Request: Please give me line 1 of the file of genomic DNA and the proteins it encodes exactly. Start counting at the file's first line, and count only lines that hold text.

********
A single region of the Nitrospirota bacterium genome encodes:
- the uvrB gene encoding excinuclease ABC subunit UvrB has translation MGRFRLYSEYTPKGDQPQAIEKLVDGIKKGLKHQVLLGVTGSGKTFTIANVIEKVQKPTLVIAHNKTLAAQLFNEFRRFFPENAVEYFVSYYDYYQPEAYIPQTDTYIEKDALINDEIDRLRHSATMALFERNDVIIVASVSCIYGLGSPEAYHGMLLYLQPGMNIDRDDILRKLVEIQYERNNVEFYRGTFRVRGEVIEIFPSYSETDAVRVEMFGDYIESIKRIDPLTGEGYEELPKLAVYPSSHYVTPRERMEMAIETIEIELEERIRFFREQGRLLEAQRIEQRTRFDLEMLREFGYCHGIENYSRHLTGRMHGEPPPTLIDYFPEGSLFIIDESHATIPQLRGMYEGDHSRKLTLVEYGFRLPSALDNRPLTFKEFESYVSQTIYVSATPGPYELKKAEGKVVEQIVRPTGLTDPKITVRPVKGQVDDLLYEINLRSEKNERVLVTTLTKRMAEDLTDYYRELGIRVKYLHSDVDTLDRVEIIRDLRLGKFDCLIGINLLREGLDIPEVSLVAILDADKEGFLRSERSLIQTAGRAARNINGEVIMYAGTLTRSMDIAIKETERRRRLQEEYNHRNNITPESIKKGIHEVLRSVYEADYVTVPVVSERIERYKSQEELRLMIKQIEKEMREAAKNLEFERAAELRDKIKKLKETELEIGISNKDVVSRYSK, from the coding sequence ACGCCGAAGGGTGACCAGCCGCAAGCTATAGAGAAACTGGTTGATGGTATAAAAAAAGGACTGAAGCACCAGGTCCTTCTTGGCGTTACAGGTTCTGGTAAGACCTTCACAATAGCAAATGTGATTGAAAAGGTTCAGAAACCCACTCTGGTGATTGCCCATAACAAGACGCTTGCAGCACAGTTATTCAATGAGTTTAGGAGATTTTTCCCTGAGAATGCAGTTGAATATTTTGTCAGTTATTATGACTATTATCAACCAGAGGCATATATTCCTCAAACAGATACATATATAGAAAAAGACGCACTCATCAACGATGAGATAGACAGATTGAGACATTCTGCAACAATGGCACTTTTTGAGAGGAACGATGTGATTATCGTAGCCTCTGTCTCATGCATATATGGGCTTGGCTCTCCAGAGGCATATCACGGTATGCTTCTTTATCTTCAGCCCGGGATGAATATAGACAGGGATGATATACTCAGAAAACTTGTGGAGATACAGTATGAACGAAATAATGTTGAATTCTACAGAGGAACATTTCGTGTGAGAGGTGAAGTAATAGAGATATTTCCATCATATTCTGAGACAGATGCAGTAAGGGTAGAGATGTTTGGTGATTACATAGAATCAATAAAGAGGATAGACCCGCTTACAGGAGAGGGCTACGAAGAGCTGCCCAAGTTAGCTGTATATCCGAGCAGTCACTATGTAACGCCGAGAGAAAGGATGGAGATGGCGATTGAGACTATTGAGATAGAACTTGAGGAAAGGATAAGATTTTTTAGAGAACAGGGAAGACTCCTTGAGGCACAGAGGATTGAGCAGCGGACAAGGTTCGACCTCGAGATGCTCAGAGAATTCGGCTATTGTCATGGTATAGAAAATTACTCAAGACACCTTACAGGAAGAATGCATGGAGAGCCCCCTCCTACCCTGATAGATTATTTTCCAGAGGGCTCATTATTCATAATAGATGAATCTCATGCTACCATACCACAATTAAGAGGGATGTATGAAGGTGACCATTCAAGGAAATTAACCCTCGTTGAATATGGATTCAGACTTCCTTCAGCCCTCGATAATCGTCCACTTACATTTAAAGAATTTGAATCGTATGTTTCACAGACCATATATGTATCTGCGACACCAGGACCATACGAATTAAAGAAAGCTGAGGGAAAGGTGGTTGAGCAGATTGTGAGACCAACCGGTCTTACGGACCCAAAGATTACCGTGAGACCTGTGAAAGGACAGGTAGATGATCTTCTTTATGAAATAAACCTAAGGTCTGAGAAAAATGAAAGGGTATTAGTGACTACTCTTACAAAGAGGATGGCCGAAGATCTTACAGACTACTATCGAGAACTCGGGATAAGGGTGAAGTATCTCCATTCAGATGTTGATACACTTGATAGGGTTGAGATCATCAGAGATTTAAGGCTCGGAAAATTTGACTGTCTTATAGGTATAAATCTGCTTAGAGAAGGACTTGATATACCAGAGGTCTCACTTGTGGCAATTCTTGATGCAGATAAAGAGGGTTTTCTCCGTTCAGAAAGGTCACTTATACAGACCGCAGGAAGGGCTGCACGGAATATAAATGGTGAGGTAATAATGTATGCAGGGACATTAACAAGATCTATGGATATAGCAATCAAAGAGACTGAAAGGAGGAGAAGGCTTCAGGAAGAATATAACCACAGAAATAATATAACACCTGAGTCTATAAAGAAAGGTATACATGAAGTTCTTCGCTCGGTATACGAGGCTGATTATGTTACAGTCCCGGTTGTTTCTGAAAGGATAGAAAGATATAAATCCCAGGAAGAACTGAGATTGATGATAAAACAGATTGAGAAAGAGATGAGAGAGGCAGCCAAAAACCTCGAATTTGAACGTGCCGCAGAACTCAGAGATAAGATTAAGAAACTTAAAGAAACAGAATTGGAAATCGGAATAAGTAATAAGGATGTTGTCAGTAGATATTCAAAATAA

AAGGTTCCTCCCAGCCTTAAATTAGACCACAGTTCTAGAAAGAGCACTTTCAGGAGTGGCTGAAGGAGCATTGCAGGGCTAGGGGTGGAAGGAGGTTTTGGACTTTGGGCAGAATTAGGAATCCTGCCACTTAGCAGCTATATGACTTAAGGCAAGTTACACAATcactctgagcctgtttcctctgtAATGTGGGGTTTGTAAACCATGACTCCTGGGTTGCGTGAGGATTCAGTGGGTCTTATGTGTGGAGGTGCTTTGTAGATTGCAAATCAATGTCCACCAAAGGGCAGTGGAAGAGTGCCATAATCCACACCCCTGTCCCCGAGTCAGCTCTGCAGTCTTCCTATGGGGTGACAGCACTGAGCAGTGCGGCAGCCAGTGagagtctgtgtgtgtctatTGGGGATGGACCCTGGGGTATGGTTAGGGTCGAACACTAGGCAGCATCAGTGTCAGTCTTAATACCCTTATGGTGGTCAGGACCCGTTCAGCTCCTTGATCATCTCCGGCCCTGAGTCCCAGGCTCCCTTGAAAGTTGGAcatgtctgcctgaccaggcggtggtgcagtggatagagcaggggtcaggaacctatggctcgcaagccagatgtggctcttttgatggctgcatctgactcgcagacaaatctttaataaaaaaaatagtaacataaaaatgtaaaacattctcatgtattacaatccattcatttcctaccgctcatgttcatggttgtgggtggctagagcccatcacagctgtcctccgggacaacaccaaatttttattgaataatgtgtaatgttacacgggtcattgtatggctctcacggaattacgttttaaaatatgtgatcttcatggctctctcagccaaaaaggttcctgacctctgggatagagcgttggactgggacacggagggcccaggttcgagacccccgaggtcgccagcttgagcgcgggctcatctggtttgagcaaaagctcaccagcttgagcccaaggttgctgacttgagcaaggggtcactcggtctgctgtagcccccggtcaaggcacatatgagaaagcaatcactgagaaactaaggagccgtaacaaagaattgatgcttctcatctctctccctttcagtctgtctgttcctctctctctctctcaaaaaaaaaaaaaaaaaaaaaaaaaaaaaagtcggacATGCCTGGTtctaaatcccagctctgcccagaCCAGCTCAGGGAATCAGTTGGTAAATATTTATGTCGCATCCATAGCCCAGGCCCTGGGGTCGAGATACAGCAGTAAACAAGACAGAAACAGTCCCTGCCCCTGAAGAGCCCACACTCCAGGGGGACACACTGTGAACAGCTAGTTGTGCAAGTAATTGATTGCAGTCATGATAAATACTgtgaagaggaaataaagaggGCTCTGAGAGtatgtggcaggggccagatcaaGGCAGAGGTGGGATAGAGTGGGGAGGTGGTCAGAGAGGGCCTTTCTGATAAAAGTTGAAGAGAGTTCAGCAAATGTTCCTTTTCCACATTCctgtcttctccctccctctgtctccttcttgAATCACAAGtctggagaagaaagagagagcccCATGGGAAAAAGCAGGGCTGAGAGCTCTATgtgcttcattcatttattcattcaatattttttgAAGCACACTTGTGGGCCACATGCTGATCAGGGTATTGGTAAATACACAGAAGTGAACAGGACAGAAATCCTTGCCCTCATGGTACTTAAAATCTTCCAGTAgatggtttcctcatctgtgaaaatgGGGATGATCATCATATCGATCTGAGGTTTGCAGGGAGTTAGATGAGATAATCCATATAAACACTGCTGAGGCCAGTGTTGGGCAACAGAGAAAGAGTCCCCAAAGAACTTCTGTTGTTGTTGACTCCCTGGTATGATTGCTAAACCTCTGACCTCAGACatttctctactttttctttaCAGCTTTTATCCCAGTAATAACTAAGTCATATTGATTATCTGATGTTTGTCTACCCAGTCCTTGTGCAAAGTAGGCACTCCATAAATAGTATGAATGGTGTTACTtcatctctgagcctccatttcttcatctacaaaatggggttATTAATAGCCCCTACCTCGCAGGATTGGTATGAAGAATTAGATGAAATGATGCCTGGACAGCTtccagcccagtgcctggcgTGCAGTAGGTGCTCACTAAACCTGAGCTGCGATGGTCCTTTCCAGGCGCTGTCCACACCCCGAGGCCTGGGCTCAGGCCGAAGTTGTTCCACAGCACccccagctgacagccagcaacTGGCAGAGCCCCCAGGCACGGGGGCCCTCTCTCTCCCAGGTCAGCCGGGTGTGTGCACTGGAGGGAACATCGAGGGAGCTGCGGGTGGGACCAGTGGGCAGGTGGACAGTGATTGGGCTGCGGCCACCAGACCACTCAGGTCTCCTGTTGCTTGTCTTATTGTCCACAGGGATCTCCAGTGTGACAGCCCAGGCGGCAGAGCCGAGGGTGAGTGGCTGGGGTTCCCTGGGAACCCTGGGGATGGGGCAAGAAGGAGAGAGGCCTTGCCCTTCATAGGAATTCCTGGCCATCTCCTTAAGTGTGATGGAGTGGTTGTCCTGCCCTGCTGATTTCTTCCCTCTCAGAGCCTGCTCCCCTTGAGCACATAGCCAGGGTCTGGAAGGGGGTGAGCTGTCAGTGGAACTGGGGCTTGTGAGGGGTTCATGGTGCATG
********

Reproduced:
A single region of the Nitrospirota bacterium genome encodes: